Now, compare the ‘feel’ of this 1965 schedule with the contemporary situation — in which the ‘cultural cleansing’ of our airwaves has resulted in what remains of our televised classical music mostly being shunted into a special ‘arts and culture channel’. Had it been necessary for me to make my way to a ‘BBC Four’ in order to bump into a Mahler Three, it’s entirely possible that a bit of extra defensiveness — additional caution, increased self-consciousness — would have presented an insuperable obstacle: either I wouldn’t have switched to the channel in the first place (I’ve watched people zap right past it) — or I’d have gone there with such a degree of pre-emptive suspicion that I might easily have dismissed those eight gleaming horns on sight as representing something that I didn’t want to be seen taking an interest in. And if that seems far-fetched, just consider the situation in those millions of British households that are less luxuriantly ‘cultured’, less sheerly open-minded than yours, dear reader: what young lad wants to risk having his sister — or his brother, or his father — call him ‘a poofter’ for looking at ‘the artsy-fartsy channel’?
From all of which I am driven to the following conclusions (among others — but I’m keeping all these postings below 1300 words, and you probably have things to do anyway…).
First, kids — some kids, maybe most kids — will find their way to important and sophisticated things without being led or shown the way: all that’s necessary is for the stuff to be freely circulating around them in such a manner that they can grab it when the moment is right — and then go and follow it up with as much privacy as they feel they need (I don’t know about you, but I don’t like to be watched when I’m learning). By all means tell kids what you like; put things on the school syllabus; recommend things, and so on — but remember that some of the most valuable discoveries will be theirs alone: the unexpected, unpredictable and triumphantly unsought results of random exposure.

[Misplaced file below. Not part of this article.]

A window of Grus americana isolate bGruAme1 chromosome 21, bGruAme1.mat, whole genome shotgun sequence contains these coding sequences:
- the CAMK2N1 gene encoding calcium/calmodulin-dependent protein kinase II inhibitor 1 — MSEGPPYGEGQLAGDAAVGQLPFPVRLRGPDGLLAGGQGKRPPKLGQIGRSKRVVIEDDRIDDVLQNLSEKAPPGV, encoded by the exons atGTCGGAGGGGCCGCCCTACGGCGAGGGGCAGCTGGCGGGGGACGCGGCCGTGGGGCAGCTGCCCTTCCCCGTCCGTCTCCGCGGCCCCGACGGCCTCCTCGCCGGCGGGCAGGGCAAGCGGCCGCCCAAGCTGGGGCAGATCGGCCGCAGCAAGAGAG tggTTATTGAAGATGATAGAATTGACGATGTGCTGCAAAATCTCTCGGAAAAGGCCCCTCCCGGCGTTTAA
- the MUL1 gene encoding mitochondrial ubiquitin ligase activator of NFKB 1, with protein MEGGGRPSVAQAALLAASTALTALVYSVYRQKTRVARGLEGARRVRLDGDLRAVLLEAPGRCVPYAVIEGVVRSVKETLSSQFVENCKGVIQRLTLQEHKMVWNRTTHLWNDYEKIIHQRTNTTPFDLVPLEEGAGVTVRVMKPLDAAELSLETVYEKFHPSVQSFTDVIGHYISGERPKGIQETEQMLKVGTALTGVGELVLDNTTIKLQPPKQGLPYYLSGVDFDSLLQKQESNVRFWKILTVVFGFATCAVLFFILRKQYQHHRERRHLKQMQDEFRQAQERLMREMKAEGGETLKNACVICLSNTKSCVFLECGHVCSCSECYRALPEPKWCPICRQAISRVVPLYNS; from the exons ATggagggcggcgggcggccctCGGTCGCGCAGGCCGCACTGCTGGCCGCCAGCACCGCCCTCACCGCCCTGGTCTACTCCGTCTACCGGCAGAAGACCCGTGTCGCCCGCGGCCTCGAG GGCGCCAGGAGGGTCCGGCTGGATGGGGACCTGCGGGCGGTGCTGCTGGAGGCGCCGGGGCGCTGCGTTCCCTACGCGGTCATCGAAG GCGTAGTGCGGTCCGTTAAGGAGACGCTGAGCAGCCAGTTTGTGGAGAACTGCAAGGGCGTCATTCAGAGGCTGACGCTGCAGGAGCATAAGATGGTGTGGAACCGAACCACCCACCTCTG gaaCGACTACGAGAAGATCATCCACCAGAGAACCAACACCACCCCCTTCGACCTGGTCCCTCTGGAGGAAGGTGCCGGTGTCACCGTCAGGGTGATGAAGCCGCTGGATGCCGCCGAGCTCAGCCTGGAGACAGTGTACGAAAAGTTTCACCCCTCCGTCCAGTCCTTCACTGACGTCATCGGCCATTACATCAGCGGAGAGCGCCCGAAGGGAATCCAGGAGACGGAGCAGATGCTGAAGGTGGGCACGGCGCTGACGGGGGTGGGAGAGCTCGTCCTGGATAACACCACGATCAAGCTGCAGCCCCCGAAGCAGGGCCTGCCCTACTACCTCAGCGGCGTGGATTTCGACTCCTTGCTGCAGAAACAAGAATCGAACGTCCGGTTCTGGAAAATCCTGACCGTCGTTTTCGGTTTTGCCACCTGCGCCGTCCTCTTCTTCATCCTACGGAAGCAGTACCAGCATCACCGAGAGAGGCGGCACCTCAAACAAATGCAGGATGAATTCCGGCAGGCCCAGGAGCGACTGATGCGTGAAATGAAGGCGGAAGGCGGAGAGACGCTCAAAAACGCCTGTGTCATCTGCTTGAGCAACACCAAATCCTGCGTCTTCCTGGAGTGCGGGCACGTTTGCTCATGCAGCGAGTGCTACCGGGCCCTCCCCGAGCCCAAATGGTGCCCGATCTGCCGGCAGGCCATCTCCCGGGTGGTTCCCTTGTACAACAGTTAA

Secondly, some kids — maybe even most kids — are sensitive to where stuff is coming from. We all know that young people (adolescents especially) have really screwy notions about authority and rebellion: in their immature minds a mass-marketed avalanche of cynically exploitative pop-music product can qualify as ‘rebellious’ simply because dad doesn’t like it — while the authentic commitment and passion within struggling orchestras and penniless opera companies gets dismissed without a pubertal thought because ‘high culture’ is felt to act in loco parentis. And, given this state of affairs, it is vastly more sensible to let classical music circulate across all the networks in a low-key, ‘no-big-deal’ way than it is to corral it in some arts ghetto — whatever the ‘high status’ airs and graces that ghetto allows itself. The more you separate the classical repertoire from every other repertoire, the more clearly do you make it seem the concern of some ‘special’ class of person only; the more ruthlessly you confine it to some marginal, minority-viewing channel, the more do you create the impression that it is something from which the general viewer actually needs to be protected.